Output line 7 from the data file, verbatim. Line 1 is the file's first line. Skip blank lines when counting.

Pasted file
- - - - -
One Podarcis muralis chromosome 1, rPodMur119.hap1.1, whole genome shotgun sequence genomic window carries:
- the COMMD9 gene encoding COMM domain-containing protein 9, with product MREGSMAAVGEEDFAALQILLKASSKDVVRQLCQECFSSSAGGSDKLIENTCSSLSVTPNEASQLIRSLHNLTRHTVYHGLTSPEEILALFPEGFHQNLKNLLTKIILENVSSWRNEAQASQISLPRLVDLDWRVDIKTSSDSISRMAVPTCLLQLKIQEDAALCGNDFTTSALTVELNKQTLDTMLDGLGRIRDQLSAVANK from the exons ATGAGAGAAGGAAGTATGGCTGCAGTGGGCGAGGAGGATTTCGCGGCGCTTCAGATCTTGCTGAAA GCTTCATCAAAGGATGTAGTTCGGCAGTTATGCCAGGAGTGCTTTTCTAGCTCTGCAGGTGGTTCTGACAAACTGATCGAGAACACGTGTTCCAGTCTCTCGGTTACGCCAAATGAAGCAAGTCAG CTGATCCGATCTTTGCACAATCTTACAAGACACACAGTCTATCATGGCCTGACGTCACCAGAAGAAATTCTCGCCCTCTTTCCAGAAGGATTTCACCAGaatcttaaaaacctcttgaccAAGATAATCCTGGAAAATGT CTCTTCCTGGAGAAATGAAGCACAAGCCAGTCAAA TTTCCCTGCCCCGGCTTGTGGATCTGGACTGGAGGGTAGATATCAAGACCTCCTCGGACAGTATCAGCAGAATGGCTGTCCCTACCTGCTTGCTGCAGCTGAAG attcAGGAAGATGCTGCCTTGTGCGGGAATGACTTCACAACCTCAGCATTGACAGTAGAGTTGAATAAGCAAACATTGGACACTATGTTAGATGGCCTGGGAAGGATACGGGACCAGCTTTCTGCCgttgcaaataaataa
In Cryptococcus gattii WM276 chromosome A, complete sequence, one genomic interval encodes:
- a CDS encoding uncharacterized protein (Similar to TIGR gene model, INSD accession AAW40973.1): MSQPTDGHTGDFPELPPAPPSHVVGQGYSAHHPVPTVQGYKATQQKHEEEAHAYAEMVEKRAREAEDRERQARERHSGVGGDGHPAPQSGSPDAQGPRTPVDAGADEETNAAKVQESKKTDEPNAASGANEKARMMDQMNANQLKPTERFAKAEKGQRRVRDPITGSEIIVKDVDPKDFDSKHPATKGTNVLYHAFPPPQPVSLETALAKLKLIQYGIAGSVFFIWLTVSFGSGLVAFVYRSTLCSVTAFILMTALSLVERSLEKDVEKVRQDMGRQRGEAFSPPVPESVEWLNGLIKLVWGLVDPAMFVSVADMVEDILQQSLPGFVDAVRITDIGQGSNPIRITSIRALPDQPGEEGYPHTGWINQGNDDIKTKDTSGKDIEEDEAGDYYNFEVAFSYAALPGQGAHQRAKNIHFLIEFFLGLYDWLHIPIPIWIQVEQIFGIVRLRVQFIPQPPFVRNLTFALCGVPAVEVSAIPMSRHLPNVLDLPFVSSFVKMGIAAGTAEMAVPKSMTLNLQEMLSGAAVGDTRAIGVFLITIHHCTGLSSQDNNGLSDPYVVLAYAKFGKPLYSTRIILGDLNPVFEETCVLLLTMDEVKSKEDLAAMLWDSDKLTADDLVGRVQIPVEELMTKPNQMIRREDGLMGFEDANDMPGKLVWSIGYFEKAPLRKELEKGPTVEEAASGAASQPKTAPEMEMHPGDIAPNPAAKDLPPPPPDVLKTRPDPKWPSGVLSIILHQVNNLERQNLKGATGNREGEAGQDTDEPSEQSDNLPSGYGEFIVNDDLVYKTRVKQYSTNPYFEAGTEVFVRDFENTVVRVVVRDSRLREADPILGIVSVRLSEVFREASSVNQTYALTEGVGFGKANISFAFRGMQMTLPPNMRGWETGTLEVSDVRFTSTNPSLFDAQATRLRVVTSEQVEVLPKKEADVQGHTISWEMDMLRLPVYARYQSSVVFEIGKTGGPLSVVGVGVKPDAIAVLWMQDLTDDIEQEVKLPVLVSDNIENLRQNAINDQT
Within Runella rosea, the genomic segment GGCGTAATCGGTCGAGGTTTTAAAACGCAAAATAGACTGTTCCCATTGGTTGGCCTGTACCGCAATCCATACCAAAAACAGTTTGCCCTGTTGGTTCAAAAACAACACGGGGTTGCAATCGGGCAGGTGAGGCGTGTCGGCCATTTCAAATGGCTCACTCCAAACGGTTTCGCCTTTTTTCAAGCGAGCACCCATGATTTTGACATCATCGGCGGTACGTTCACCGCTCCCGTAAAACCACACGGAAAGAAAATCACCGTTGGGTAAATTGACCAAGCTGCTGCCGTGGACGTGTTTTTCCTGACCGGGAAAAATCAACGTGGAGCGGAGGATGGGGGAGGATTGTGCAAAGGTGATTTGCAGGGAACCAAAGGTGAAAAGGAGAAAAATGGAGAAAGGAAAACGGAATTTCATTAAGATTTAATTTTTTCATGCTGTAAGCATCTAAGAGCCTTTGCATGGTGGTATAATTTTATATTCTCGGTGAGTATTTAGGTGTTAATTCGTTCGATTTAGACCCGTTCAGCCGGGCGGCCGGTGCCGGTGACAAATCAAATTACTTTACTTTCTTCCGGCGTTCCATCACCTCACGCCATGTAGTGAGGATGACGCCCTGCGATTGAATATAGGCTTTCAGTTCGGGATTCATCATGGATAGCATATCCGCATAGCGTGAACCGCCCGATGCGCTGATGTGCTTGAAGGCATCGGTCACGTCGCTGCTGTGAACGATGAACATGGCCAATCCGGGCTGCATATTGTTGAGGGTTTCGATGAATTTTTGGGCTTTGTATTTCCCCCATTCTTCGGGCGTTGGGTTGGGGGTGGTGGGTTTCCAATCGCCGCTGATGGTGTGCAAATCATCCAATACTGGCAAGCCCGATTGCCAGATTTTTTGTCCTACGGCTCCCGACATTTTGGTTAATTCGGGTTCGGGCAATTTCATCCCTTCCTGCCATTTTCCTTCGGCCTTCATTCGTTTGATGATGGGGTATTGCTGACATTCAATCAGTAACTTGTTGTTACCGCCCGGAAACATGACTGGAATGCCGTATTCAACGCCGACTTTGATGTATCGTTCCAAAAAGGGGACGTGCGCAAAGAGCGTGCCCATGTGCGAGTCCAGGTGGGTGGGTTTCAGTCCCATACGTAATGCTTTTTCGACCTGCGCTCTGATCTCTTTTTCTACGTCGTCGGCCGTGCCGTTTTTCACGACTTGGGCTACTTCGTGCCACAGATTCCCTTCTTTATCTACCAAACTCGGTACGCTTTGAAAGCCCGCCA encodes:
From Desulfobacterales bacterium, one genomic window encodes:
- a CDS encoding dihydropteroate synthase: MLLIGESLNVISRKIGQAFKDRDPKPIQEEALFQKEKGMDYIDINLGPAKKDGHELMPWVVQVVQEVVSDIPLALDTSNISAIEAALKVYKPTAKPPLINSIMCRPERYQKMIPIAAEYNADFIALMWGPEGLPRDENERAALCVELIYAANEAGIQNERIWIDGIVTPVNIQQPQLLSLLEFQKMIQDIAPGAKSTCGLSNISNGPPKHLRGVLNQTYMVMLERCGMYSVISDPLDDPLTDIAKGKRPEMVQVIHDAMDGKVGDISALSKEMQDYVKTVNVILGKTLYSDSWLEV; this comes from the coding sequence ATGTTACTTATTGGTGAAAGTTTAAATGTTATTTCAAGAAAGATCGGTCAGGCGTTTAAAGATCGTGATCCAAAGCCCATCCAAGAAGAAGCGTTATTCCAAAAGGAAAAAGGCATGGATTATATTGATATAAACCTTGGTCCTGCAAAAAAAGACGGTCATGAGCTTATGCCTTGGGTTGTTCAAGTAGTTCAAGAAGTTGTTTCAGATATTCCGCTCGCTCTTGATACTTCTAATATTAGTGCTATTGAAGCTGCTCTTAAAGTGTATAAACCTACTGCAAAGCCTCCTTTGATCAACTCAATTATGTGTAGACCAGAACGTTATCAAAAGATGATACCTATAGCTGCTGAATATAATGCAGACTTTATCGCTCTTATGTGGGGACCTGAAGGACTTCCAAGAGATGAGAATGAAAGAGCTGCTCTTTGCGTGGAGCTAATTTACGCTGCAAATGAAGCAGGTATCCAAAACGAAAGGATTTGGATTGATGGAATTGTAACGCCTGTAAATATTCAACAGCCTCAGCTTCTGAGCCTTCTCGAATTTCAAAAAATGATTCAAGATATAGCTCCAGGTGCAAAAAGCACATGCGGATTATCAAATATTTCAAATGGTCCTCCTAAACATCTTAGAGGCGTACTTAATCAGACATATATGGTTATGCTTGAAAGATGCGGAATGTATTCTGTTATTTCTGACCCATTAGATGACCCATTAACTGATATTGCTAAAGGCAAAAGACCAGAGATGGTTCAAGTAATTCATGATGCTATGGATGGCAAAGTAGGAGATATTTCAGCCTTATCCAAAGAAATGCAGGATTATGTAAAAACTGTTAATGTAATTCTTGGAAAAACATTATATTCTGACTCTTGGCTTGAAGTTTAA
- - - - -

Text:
- a CDS encoding dihydropteroate synthase: MLLIGESLNVISRKIGQAFKDRDPKPIQEEALFQKEKGMDYIDINLGPAKKDGHELMPWVVQVVQEVVSDIPLALDTSNISAIEAALKVYKPTAKPPLINSIMCRPERYQKMIPIAAEYNADFIALMWGPEGLPRDENERAALCVELIYAANEAGIQNERIWIDGIVTPVNIQQPQLLSLLEFQKMIQDIAPGAKSTCGLSNISNGPPKHLRGVLNQTYMVMLERCGMYSVISDPLDDPLTDIAKGKRPEMVQVIHDAMDGKVGDISALSKEMQDYVKTVNVILGKTLYSDSWLEV; this comes from the coding sequence ATGTTACTTATTGGTGAAAGTTTAAATGTTATTTCAAGAAAGATCGGTCAGGCGTTTAAAGATCGTGATCCAAAGCCCATCCAAGAAGAAGCGTTATTCCAAAAGGAAAAAGGCATGGATTATATTGATATAAACCTTGGTCCTGCAAAAAAAGACGGTCATGAGCTTATGCCTTGGGTTGTTCAAGTAGTTCAAGAAGTTGTTTCAGATATTCCGCTCGCTCTTGATACTTCTAATATTAGTGCTATTGAAGCTGCTCTTAAAGTGTATAAACCTACTGCAAAGCCTCCTTTGATCAACTCAATTATGTGTAGACCAGAACGTTATCAAAAGATGATACCTATAGCTGCTGAATATAATGCAGACTTTATCGCTCTTATGTGGGGACCTGAAGGACTTCCAAGAGATGAGAATGAAAGAGCTGCTCTTTGCGTGGAGCTAATTTACGCTGCAAATGAAGCAGGTATCCAAAACGAAAGGATTTGGATTGATGGAATTGTAACGCCTGTAAATATTCAACAGCCTCAGCTTCTGAGCCTTCTCGAATTTCAAAAAATGATTCAAGATATAGCTCCAGGTGCAAAAAGCACATGCGGATTATCAAATATTTCAAATGGTCCTCCTAAACATCTTAGAGGCGTACTTAATCAGACATATATGGTTATGCTTGAAAGATGCGGAATGTATTCTGTTATTTCTGACCCATTAGATGACCCATTAACTGATATTGCTAAAGGCAAAAGACCAGAGATGGTTCAAGTAATTCATGATGCTATGGATGGCAAAGTAGGAGATATTTCAGCCTTATCCAAAGAAATGCAGGATTATGTAAAAACTGTTAATGTAATTCTTGGAAAAACATTATATTCTGACTCTTGGCTTGAAGTTTAA